When is the Best Time to Write a Will?

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The idea of writing a will can be daunting for many people, which is why, in most cases, it gets pushed to the back of people’s minds and is something they feel can get done at some point ‘later on’.

The most difficult part for many of us is the thought of having to consider our own mortality, which of course, is a very difficult thing to do, but facing it head on will be the best thing for your family in the long-run, and once you’ve done it, you won’t have to think about it again! Unless your circumstances change along the way - which they may very well do.

There are specific situations that occur in life which make having a will in place essential, especially if you want to protect your loved ones and the assets you’ve worked so hard to attain.

Our guide below explains the importance of writing a will and provides 8 different situations (or milestones) when it would be the perfect time to make one - or indeed, review your existing will.

Why is it so important to have a will?

If you do not make a will during your lifetime, when you pass away, you will ‘die intestate’, which means that your estate (this includes your assets such as your home, possessions, money, etc.) will be shared out according to the UK’s Intestacy Rules. 

Dying intestate could result in your assets being given to the wrong people or someone that you wanted to leave a gift to may end up going without any inheritance due to these legal rules, and this is likely to cause distress and upset for your loved ones at a very difficult time.

To avoid this, you can easily write up your personal wishes in a legally-binding will, which will give you the confidence and peace of mind that your loved ones will be cared for and your belongings will go exactly where you want them to when you’re no longer here.

So when is the right time to start making one? Let’s take a look.

The perfect time to write a will - 8 situations

If you’re wondering when the best time to begin the will-writing process is, here are 8 life events that provide very good reasons to do so and may give you the nudge you need to get started.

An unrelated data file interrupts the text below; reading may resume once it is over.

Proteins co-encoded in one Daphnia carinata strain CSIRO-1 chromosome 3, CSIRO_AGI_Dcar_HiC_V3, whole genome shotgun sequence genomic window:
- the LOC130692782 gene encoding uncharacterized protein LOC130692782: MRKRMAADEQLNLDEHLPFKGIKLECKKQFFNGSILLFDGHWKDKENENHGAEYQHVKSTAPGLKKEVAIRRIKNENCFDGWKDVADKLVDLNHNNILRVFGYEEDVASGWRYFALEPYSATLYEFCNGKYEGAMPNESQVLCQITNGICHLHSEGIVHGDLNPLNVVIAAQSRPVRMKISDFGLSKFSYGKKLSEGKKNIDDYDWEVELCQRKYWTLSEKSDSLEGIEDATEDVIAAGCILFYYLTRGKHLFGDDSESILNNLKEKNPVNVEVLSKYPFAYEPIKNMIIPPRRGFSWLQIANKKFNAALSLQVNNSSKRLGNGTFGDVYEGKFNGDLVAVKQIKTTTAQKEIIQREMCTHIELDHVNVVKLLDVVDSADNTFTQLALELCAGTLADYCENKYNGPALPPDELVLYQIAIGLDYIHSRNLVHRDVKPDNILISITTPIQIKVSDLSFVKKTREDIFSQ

1. You’ve turned 18

While it may seem way too early to write a will at 18-years-old, this is the legal age at which anyone is able to make one, provided they are of sound mind (have full mental capacity) and have not been forced to make one or are under the influence of anything such as drugs and alcohol.

Many young adults at 18 years of age already have assets that they wish to protect, whether that’s cash savings and/or a house. It’s likely that they also have loved ones that they want to protect should the worst happen to them, such as family members or even a child.

Whatever or whoever you want to protect, getting a will done at the age of 18 will give you the peace of mind that everything will be taken care of should the worst happen - and remember that death can happen to anyone, no matter how young you are!

Don’t forget about your will, though - you must remember to update your will whenever new events take place in your life, such as a marriage or birth, as it will be deemed invalid and useless if you don’t.

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2. Your financial circumstances have changed

For most people, their financial situation will change at different points in their life and if you gain more money for a particular reason, it’s important to protect it and ensure it will end up with the right person or people if you were to suddenly pass away.

For example, you may have:

  • Inherited money
  • Inherited property
  • Bought a property
  • Sold a property
  • Been promoted (or had a pay rise)
  • Started your own business

If you have financially gained as a result of any of the above, it’s important to think about protecting your finances so that they do not fall to the wrong hands in the event of your death.

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3. You have children (or you are expecting a baby)

If you were to die intestate, without a will, your children may end up receiving some of your estate anyway.

Generally, the spouse is legally entitled to £270,000 of an estate and anything left after this will be split between the spouse and children.

This, however, may mean that your children won’t be left with much, and if you have specific wishes regarding exactly what they will inherit from you, you must clearly include them in a legally-valid will.